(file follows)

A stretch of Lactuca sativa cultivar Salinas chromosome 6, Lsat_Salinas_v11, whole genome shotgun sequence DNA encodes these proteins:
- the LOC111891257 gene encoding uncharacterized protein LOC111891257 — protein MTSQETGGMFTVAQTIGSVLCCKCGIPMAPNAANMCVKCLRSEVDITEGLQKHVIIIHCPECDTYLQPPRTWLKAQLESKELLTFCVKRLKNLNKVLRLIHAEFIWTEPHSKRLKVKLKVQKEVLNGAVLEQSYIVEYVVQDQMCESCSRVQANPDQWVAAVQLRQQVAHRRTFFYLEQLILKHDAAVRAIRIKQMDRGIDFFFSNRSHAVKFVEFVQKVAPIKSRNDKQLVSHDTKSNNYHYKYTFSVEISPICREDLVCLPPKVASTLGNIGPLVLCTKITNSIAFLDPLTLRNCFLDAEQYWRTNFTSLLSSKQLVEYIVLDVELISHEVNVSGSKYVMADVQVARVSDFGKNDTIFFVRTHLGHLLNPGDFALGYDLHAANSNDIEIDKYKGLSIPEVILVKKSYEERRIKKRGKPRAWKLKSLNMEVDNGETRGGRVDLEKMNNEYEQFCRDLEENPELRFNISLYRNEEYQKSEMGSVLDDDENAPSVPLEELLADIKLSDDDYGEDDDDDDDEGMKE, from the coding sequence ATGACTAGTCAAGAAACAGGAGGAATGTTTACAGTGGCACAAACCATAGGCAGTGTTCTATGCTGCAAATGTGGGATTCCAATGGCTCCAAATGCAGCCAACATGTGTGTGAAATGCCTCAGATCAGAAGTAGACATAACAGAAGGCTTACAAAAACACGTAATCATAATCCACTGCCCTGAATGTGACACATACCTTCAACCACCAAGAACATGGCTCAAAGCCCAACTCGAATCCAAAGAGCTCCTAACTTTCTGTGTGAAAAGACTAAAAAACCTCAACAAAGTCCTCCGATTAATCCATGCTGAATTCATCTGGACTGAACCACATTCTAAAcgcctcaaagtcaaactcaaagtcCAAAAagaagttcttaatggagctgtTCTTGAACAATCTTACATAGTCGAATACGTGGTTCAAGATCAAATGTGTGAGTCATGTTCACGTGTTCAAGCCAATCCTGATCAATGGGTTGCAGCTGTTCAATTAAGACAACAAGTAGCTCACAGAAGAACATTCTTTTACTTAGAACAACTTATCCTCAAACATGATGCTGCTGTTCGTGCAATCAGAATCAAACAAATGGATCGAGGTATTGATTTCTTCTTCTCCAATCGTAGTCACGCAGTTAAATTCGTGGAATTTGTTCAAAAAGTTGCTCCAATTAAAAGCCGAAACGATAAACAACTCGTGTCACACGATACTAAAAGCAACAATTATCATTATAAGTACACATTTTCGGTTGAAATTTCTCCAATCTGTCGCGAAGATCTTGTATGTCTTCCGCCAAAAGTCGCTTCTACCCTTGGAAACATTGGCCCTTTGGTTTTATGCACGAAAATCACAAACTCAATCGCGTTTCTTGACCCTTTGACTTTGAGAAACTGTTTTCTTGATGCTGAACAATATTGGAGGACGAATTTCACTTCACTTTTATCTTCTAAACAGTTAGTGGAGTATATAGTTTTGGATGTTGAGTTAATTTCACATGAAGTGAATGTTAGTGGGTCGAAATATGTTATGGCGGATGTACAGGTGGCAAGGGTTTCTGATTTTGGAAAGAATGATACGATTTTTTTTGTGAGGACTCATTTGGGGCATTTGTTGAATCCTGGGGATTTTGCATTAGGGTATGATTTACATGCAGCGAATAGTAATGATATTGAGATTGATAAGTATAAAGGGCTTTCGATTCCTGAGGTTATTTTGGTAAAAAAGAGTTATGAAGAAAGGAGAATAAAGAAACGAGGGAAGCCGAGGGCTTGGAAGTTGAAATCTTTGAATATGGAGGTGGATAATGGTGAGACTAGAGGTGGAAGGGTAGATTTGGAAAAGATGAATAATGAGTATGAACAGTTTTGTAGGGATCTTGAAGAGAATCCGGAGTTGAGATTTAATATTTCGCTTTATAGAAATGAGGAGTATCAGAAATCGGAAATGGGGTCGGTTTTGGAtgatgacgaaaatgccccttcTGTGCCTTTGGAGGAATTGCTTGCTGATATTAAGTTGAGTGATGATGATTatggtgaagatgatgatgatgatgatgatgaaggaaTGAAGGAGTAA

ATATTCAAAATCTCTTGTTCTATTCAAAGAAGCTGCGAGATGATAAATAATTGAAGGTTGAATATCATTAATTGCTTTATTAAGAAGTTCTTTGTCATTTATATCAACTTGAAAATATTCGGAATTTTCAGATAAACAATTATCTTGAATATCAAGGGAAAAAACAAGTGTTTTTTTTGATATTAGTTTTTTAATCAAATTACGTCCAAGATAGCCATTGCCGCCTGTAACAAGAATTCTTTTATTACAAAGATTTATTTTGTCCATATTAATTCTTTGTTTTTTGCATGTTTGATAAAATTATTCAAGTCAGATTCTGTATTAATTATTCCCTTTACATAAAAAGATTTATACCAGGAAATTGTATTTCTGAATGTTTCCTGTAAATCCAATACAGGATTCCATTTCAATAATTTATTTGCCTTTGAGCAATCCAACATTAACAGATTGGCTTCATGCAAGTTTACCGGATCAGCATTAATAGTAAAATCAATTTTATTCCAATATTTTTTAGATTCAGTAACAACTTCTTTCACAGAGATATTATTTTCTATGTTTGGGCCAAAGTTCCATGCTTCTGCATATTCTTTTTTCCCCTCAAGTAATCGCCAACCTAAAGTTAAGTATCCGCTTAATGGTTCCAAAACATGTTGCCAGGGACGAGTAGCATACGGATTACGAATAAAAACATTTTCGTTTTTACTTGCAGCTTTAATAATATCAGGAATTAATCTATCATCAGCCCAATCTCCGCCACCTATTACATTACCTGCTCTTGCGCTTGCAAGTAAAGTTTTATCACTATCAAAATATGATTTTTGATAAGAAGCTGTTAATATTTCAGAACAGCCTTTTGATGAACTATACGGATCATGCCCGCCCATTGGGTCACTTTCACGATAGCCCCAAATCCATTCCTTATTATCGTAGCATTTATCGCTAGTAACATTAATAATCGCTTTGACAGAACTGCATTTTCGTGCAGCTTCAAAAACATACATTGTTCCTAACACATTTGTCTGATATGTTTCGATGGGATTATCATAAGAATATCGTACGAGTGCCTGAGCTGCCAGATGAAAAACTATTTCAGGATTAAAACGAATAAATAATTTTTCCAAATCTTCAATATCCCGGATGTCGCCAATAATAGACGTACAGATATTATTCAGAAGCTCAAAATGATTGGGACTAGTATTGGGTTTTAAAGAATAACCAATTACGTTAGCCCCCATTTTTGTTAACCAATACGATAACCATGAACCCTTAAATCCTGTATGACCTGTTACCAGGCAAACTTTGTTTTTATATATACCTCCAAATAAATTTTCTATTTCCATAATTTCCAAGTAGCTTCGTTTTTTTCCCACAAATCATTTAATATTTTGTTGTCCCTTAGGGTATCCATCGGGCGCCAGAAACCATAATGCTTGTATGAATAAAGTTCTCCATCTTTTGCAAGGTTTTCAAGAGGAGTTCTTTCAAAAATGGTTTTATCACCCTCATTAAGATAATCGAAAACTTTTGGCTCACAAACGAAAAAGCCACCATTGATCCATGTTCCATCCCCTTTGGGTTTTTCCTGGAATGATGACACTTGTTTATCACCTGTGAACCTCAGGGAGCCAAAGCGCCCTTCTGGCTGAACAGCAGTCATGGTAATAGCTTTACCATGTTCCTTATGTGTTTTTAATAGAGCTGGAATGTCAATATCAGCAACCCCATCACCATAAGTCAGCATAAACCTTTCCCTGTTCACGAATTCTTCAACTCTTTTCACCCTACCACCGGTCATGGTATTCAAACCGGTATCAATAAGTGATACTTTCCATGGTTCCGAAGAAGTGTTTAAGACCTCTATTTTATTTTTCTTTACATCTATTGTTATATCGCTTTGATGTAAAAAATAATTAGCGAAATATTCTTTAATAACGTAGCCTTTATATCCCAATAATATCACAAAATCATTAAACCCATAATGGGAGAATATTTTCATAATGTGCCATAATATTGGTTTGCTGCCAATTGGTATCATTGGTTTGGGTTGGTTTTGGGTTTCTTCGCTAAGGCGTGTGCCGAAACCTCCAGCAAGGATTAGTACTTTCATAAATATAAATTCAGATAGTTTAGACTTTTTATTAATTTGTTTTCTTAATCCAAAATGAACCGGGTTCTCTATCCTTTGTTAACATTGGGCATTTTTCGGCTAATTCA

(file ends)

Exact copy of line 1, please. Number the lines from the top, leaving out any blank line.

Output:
A stretch of Lactuca sativa cultivar Salinas chromosome 6, Lsat_Salinas_v11, whole genome shotgun sequence DNA encodes these proteins: